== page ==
On any mongodump command you may, as above, specify username and password credentials to specify database authentication.

Restore a Database with mongorestore

The mongorestore utility restores a binary backup created by mongodump. By default, mongorestore looks for a database backup in the dump/ directory.

The mongorestore utility can restore data either by:

  • connecting to a running mongod or mongos directly, or
  • writing to a local database path without use of a running mongod.

The mongorestore utility can restore either an entire database backup or a subset of the backup.

A mongorestore command that connects to an active mongod or mongos has the following prototype form:

mongorestore --port <port number> <path to the backup>

A mongorestore command that writes to data files without using a running mongod has the following prototype form:

mongorestore --dbpath <local database path> <path to the backup>

Consider the following example:

mongorestore dump-2012-10-25/

Here, mongorestore imports the database backup in the dump-2012-10-25 directory to the mongod instance running on the localhost interface.

Restore Point in Time Oplog Backup

If you created your database dump using the --oplog option to ensure a point-in-time snapshot, call mongorestore with the --oplogReplay option, as in the following example:

mongorestore --oplogReplay

You may also consider using the mongorestore --objcheck option to check the integrity of objects while inserting them into the database, or you may consider the mongorestore --drop option to drop each collection from the database before restoring from backups.

Restore a Subset of data from a Binary Database Dump

mongorestore also includes the ability to a filter to all input before inserting it into the new database. Consider the following example:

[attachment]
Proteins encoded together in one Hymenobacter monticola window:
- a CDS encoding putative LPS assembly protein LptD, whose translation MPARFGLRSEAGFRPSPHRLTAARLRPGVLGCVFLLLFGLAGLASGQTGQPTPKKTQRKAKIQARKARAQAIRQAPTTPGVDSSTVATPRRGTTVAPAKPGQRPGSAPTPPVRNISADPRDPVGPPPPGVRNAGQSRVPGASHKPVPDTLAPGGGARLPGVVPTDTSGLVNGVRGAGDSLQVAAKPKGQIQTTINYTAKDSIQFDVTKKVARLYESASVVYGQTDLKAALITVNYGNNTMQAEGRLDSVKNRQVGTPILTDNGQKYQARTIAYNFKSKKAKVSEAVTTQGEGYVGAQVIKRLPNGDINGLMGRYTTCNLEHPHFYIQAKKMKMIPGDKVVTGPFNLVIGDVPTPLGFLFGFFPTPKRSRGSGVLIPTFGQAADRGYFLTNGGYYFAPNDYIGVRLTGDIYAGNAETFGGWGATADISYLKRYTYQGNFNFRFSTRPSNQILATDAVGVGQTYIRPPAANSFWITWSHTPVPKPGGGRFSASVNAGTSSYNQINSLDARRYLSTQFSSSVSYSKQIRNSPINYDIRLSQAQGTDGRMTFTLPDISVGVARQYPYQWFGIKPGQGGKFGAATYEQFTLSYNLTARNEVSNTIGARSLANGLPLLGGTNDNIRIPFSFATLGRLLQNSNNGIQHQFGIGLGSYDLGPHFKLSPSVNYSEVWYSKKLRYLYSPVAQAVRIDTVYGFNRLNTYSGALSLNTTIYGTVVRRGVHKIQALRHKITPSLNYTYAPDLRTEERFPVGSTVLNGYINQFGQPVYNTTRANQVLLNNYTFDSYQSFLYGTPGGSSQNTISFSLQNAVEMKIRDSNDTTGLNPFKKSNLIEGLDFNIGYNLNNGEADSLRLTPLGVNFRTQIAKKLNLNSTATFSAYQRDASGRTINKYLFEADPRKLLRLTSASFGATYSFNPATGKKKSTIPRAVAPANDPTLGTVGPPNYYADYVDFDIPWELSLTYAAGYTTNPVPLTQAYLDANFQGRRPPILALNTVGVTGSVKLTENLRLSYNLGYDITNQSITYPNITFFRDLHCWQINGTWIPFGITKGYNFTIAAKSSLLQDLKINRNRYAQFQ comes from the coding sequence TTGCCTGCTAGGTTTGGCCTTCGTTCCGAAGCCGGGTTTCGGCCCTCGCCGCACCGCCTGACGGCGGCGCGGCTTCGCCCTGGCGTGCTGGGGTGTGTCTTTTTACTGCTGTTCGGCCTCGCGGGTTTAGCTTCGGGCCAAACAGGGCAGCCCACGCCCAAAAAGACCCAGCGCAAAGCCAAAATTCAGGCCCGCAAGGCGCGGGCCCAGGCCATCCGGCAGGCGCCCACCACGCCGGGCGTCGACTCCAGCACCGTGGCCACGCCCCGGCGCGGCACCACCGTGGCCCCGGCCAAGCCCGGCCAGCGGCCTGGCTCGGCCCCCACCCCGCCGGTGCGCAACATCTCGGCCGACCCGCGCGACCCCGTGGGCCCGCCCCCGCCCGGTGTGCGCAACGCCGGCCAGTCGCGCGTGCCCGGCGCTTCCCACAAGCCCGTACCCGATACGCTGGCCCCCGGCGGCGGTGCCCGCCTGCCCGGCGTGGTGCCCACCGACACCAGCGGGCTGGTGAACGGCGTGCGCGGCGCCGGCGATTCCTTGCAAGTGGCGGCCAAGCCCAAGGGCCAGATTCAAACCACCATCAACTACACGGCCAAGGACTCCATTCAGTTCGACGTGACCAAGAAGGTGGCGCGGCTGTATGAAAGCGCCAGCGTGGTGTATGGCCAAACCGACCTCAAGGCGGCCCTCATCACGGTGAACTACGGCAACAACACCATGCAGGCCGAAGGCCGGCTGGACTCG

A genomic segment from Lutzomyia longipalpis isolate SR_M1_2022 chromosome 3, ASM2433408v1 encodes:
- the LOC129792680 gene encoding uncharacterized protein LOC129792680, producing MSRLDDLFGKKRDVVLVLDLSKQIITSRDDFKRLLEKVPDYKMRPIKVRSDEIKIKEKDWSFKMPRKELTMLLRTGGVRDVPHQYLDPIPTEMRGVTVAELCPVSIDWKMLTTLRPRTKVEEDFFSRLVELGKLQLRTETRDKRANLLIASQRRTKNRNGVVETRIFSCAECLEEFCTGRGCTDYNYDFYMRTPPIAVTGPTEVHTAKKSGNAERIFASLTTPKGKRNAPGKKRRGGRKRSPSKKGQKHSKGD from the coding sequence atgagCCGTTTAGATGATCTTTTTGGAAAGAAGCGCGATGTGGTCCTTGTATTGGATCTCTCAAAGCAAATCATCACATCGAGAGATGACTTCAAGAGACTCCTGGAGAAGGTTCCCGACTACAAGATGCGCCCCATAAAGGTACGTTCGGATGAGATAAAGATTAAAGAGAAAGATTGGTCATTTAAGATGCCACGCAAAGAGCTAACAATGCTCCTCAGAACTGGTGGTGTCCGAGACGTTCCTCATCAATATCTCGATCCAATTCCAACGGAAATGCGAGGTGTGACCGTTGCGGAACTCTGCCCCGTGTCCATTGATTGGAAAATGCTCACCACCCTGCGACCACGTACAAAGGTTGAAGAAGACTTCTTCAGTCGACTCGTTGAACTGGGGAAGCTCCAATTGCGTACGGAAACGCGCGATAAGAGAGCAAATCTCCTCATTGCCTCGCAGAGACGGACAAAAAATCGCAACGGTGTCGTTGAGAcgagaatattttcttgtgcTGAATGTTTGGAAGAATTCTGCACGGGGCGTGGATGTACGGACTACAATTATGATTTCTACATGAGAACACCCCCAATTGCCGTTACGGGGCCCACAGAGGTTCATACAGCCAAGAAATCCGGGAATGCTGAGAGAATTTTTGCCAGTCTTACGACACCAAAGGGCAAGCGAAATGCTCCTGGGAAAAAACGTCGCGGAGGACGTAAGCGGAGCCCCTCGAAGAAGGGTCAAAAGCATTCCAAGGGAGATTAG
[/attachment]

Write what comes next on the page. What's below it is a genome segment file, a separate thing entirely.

mongorestore --filter '{"field": 1}'

Here, mongorestore only adds documents to the database from the dump located in the dump/ folder if the documents have a field name field that holds a value of 1. Enclose the filter in single quotes (e.g. ') to prevent the filter from interacting with your shell environment.

Restore without a Running mongod

mongorestore can write data to MongoDB data files without needing to connect to a mongod directly.

mongorestore --dbpath /srv/mongodb --journal

Here, mongorestore restores the database dump located in dump/ folder into the data files located at /srv/mongodb. Additionally, the --journal option ensures that mongorestore records all operation in the durability journal. The journal prevents data file corruption if anything (e.g. power failure, disk failure, etc.) interrupts the restore operation.

See also

mongodump and mongorestore.

Restore Backups to Non-Local mongod Instances

By default, mongorestore connects to a MongoDB instance running on the localhost interface (e.g. 127.0.0.1) and on the default port (27017). If you want to restore to a different host or port, use the --host and --port options.

Consider the following example:

mongorestore --host mongodb1.example.net --port 3017 --username user --password pass /opt/backup/mongodump-2012-10-24

As above, you may specify username and password connections if your mongod requires authentication.